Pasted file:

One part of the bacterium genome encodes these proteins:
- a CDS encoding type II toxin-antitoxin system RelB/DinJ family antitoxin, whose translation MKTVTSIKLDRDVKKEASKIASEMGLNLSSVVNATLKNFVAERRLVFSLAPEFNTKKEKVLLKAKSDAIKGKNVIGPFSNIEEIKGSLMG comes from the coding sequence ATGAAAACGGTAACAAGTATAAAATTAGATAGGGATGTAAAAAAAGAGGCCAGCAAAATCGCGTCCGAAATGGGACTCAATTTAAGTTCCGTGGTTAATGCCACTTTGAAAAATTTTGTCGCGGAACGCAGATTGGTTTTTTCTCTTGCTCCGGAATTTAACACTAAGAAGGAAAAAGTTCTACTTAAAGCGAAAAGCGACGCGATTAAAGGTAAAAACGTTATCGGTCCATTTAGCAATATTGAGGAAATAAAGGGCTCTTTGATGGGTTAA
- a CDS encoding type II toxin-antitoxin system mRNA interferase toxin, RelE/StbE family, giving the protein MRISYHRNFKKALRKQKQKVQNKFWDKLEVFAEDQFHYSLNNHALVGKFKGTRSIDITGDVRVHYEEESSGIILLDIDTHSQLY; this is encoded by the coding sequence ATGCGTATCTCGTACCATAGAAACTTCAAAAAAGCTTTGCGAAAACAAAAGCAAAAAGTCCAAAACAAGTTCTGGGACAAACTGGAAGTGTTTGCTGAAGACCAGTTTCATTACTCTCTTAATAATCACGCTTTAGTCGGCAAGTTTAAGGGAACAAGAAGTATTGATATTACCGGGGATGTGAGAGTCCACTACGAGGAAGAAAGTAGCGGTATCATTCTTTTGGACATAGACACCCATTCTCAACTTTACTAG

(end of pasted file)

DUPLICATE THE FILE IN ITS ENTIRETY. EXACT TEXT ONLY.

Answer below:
One part of the bacterium genome encodes these proteins:
- a CDS encoding type II toxin-antitoxin system RelB/DinJ family antitoxin, whose translation MKTVTSIKLDRDVKKEASKIASEMGLNLSSVVNATLKNFVAERRLVFSLAPEFNTKKEKVLLKAKSDAIKGKNVIGPFSNIEEIKGSLMG comes from the coding sequence ATGAAAACGGTAACAAGTATAAAATTAGATAGGGATGTAAAAAAAGAGGCCAGCAAAATCGCGTCCGAAATGGGACTCAATTTAAGTTCCGTGGTTAATGCCACTTTGAAAAATTTTGTCGCGGAACGCAGATTGGTTTTTTCTCTTGCTCCGGAATTTAACACTAAGAAGGAAAAAGTTCTACTTAAAGCGAAAAGCGACGCGATTAAAGGTAAAAACGTTATCGGTCCATTTAGCAATATTGAGGAAATAAAGGGCTCTTTGATGGGTTAA
- a CDS encoding type II toxin-antitoxin system mRNA interferase toxin, RelE/StbE family, giving the protein MRISYHRNFKKALRKQKQKVQNKFWDKLEVFAEDQFHYSLNNHALVGKFKGTRSIDITGDVRVHYEEESSGIILLDIDTHSQLY; this is encoded by the coding sequence ATGCGTATCTCGTACCATAGAAACTTCAAAAAAGCTTTGCGAAAACAAAAGCAAAAAGTCCAAAACAAGTTCTGGGACAAACTGGAAGTGTTTGCTGAAGACCAGTTTCATTACTCTCTTAATAATCACGCTTTAGTCGGCAAGTTTAAGGGAACAAGAAGTATTGATATTACCGGGGATGTGAGAGTCCACTACGAGGAAGAAAGTAGCGGTATCATTCTTTTGGACATAGACACCCATTCTCAACTTTACTAG